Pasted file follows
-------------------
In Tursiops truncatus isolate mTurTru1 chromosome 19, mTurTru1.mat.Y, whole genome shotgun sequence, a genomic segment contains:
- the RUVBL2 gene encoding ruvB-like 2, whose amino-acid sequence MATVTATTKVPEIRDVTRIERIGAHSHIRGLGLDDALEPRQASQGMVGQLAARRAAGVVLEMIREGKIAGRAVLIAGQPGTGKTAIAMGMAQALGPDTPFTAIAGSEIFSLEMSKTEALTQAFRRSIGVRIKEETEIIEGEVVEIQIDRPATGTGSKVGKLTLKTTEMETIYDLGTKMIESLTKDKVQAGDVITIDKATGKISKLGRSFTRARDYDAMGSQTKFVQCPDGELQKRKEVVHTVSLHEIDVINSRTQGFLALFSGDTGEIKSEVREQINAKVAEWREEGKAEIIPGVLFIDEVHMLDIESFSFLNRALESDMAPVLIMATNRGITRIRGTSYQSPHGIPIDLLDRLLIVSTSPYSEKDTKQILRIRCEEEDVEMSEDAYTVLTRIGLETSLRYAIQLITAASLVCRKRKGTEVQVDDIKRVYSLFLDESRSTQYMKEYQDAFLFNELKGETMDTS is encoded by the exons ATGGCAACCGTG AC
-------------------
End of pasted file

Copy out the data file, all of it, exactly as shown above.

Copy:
In Tursiops truncatus isolate mTurTru1 chromosome 19, mTurTru1.mat.Y, whole genome shotgun sequence, a genomic segment contains:
- the RUVBL2 gene encoding ruvB-like 2, whose amino-acid sequence MATVTATTKVPEIRDVTRIERIGAHSHIRGLGLDDALEPRQASQGMVGQLAARRAAGVVLEMIREGKIAGRAVLIAGQPGTGKTAIAMGMAQALGPDTPFTAIAGSEIFSLEMSKTEALTQAFRRSIGVRIKEETEIIEGEVVEIQIDRPATGTGSKVGKLTLKTTEMETIYDLGTKMIESLTKDKVQAGDVITIDKATGKISKLGRSFTRARDYDAMGSQTKFVQCPDGELQKRKEVVHTVSLHEIDVINSRTQGFLALFSGDTGEIKSEVREQINAKVAEWREEGKAEIIPGVLFIDEVHMLDIESFSFLNRALESDMAPVLIMATNRGITRIRGTSYQSPHGIPIDLLDRLLIVSTSPYSEKDTKQILRIRCEEEDVEMSEDAYTVLTRIGLETSLRYAIQLITAASLVCRKRKGTEVQVDDIKRVYSLFLDESRSTQYMKEYQDAFLFNELKGETMDTS is encoded by the exons ATGGCAACCGTG AC